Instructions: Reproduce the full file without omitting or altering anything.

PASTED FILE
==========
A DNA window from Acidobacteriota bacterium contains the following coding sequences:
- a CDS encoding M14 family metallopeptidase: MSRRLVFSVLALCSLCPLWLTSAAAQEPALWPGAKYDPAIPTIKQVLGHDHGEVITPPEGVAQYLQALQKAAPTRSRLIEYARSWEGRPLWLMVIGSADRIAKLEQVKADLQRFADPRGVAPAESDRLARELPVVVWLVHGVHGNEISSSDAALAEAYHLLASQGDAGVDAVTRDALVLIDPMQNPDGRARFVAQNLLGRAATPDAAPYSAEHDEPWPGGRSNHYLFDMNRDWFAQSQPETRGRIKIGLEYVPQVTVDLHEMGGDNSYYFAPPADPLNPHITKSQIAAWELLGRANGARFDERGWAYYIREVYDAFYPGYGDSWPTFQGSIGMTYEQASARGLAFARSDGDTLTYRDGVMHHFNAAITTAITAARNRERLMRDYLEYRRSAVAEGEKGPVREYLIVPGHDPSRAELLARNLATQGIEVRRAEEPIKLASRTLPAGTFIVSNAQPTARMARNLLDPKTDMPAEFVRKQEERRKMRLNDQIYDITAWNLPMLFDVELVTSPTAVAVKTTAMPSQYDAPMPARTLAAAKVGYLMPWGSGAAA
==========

A DNA window from Acidobacteriota bacterium contains the following coding sequences:
- a CDS encoding M14 family metallopeptidase: MSRRLVFSVLALCSLCPLWLTSAAAQEPALWPGAKYDPAIPTIKQVLGHDHGEVITPPEGVAQYLQALQKAAPTRSRLIEYARSWEGRPLWLMVIGSADRIAKLEQVKADLQRFADPRGVAPAESDRLARELPVVVWLVHGVHGNEISSSDAALAEAYHLLASQGDAGVDAVTRDALVLIDPMQNPDGRARFVAQNLLGRAATPDAAPYSAEHDEPWPGGRSNHYLFDMNRDWFAQSQPETRGRIKIGLEYVPQVTVDLHEMGGDNSYYFAPPADPLNPHITKSQIAAWELLGRANGARFDERGWAYYIREVYDAFYPGYGDSWPTFQGSIGMTYEQASARGLAFARSDGDTLTYRDGVMHHFNAAITTAITAARNRERLMRDYLEYRRSAVAEGEKGPVREYLIVPGHDPSRAELLARNLATQGIEVRRAEEPIKLASRTLPAGTFIVSNAQPTARMARNLLDPKTDMPAEFVRKQEERRKMRLNDQIYDITAWNLPMLFDVELVTSPTAVAVKTTAMPSQYDAPMPARTLAAAKVGYLMPWGSGAAA